Apparently, not too bad. The group is celebrating that, at long last, they finally got to see the "student" do something correctly! What they were really celebrating is the fact that they all got the same time on their stopwatches. I think my story is more fun, though, don't you? By the way, that's Laura on the right. I wanted to make sure she didn't get left out.

Here the group watches Mike as he comes into the quick stop evaluation. You can just hear them asking themselves, "What in the world is he going to do this time?"

These new instructors will go out into the field as apprentice instructors. Which means an experienced instructor will be at their side to cover their backs and help with on-the-job training. This group shows the fire and passion for rider safety you would expect from riding instructors. I've had the privilege of seeing a lot of new instructors off on their respective adventures. The prep weekends are a lot of hard work for everybody. The rewards will more than make up for it.

Speaking of hard work, I want to acknowledge my co-workers. Mary Kaye for her enthusiasm and skill that made everything work so much better and contributed to making the hard work fun for all, including me. Dean and Mike did so much more than ride this weekend. They worked extremely hard in getting bikes in and out of the trailer for the two days. When we were all done they gassed up all the bikes, loaded them into the trailer ( which is a lot of work as they all go in sideways ), and strapped the bikes down in preparation for the trailer being moved back to headquarters.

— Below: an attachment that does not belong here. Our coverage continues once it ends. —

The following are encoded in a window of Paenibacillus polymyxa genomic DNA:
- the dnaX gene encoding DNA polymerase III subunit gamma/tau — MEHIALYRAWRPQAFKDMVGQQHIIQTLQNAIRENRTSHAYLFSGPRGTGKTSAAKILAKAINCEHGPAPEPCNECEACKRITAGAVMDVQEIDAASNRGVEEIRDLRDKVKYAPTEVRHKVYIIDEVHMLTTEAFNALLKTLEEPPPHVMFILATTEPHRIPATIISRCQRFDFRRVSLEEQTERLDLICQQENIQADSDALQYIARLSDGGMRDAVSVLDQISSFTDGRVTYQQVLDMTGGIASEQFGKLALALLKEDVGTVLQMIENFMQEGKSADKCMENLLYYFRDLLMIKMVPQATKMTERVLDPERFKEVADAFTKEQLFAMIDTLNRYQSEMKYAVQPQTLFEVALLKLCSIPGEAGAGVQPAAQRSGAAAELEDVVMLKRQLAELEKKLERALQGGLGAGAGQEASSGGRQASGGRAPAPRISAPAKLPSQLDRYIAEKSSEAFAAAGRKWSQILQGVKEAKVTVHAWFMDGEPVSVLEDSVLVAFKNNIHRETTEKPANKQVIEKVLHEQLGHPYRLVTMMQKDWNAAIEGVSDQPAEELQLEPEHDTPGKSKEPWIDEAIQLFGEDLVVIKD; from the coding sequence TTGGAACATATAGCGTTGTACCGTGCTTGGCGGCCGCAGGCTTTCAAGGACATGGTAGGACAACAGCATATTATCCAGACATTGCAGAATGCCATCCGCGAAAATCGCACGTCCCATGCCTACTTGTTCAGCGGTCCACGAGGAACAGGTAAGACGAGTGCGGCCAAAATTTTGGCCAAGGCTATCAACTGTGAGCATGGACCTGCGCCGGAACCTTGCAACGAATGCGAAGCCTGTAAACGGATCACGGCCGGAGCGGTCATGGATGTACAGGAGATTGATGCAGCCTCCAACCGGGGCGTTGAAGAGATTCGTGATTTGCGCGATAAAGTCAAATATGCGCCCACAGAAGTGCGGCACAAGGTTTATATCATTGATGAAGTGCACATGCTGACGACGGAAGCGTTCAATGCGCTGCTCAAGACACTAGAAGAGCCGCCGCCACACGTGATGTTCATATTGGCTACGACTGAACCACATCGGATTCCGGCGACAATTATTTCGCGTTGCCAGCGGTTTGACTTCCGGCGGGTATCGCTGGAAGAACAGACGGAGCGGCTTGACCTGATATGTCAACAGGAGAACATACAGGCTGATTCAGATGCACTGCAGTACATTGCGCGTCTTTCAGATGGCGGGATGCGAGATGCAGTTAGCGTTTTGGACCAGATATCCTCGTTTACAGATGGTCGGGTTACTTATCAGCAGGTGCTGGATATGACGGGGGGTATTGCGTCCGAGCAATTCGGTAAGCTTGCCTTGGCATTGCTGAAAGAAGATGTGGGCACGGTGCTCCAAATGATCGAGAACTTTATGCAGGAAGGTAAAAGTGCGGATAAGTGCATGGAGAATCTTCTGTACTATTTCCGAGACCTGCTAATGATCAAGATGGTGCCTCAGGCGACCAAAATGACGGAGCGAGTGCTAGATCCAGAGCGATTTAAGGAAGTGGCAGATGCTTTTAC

During the weekend Dean and Mike set all the cones for the upcoming exercises. On top of it all, they are both working into the training area themselves so they wore both hats during the weekend. Thanks so much, guys, you totally rock!

Miles and smiles,

Dan

P.S. Photo credit for this post goes to Leanne, our Office Manager. She came out Sunday and hung around with us. She used my camera but took some great photos in her own right!

18 comments:

tedder said...

Go Leanne! And, uh, Dean and the crew.

Bryce said...

The monster truck on the header. Do you use that to intimidate new riders?
And my only thought of those new instructors is their names and antics are going to be spread all over the internet; no peace for the wicked, eh? BTW the way, the orange cone, is there a reason it is shaped like the cap a dunce would wear? Just asking.